fighting spam and scams on the Internet
"419" Scam – Advance Fee / Fake Lottery Scam
The so-called "419" scam is a type of fraud dominated by criminals from Nigeria and other countries in Africa. Victims of the scam are promised a large amount of money, such as a lottery prize, inheritance, money sitting in some bank account, etc.
Victims never receive this non-existent fortune but are tricked into sending their money to the criminals, who remain anonymous. They hide their real identity and location by using fake names and fake postal addresses as well as communicating via anonymous free email accounts and mobile phones.
Keep in mind that scammers DO NOT use their real names when defrauding people.
The criminals either abuse names of real people or companies or invent names or addresses.
Any real people or companies mentioned below have NO CONNECTION to the scammers!
Read more about such scams here or in our 419 FAQ. Use the Scam-O-Matic to verify suspect emails.
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Some comments by the Scam-O-Matic about the following email:
- This email uses a separate reply address that is different from the sender address. Spammers use this to get replies even when the original spam sending accounts have been shut down. Also, sometimes the sender addresses are legitimate looking but fake and only the reply address is actually an email account controlled by the scammers.
- The following phrases in this message should put you on alert:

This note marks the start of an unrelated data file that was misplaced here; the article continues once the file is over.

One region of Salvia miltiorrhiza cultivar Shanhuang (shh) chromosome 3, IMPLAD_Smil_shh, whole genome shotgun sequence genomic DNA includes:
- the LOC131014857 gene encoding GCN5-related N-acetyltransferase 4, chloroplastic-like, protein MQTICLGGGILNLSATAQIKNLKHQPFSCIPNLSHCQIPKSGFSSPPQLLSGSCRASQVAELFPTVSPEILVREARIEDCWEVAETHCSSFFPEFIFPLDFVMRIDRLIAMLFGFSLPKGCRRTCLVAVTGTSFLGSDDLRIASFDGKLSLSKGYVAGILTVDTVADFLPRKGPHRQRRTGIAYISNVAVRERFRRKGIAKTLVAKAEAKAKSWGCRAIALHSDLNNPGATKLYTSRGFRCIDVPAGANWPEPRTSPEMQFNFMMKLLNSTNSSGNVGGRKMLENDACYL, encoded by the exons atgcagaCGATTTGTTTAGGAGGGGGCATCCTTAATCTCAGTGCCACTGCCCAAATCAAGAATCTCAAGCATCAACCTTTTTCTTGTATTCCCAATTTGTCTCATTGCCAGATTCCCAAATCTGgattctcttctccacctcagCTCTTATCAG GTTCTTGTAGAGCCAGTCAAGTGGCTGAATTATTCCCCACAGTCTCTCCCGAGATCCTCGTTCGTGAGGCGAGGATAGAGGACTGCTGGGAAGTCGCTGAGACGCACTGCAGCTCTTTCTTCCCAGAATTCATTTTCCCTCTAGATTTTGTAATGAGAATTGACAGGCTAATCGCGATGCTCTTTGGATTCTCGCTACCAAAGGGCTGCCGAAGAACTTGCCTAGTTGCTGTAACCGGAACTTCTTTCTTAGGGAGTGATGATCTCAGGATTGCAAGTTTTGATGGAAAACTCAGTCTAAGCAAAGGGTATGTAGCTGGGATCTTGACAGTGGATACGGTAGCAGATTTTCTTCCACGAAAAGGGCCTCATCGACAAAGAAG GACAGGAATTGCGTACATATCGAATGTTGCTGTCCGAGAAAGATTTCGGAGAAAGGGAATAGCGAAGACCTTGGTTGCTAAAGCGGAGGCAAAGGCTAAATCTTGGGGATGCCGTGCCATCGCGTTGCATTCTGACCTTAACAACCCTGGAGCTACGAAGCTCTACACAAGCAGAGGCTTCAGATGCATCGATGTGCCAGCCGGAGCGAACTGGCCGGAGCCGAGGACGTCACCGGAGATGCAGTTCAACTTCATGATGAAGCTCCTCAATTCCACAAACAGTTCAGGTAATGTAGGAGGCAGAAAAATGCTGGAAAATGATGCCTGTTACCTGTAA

- "00,000.00" (they want you to be blinded by the prospect of quick money, but the only money that ever changes hands in 419 scams is from you to the criminals)
- "email@example.com" (this email address has been used in a known scam)
- This email message is a 419 scam. Please see our 419 FAQ for more details on such scams.
Fraud email example:
From: Mr Nobuyuki Hirano <firstname.lastname@example.org>
Date: Mon, 19 Jan 2015 18:46:33 +0100
Subject: I hope this proposal meet you in good state of health
I hope this proposal meets you in a good state of health.
Please can you help me re-profile fund? I am Mr Nobuyuki Hirano, President and CEO of The Bank of Tokyo-Mitsubishi UFJ. You can read about my Biography here: http://www.4-traders.com/business-leaders/Nobuyuki-Hirano-0676SZ-E/biography/
A sum of $23,200,000.00 USD (Twenty three million, two Hundred Thousand dollars) was deposited by my Late customer (Fadel Ahmed) who died without declaring any next of kin before his death in 2009.
My suggestion to you is to stand as the next of kin to Fadel Ahmed. We shall share in the ratio of 50% for me, 50% for you. Contact me via this e- mail: email@example.com
Please let me know your interest on this subject matter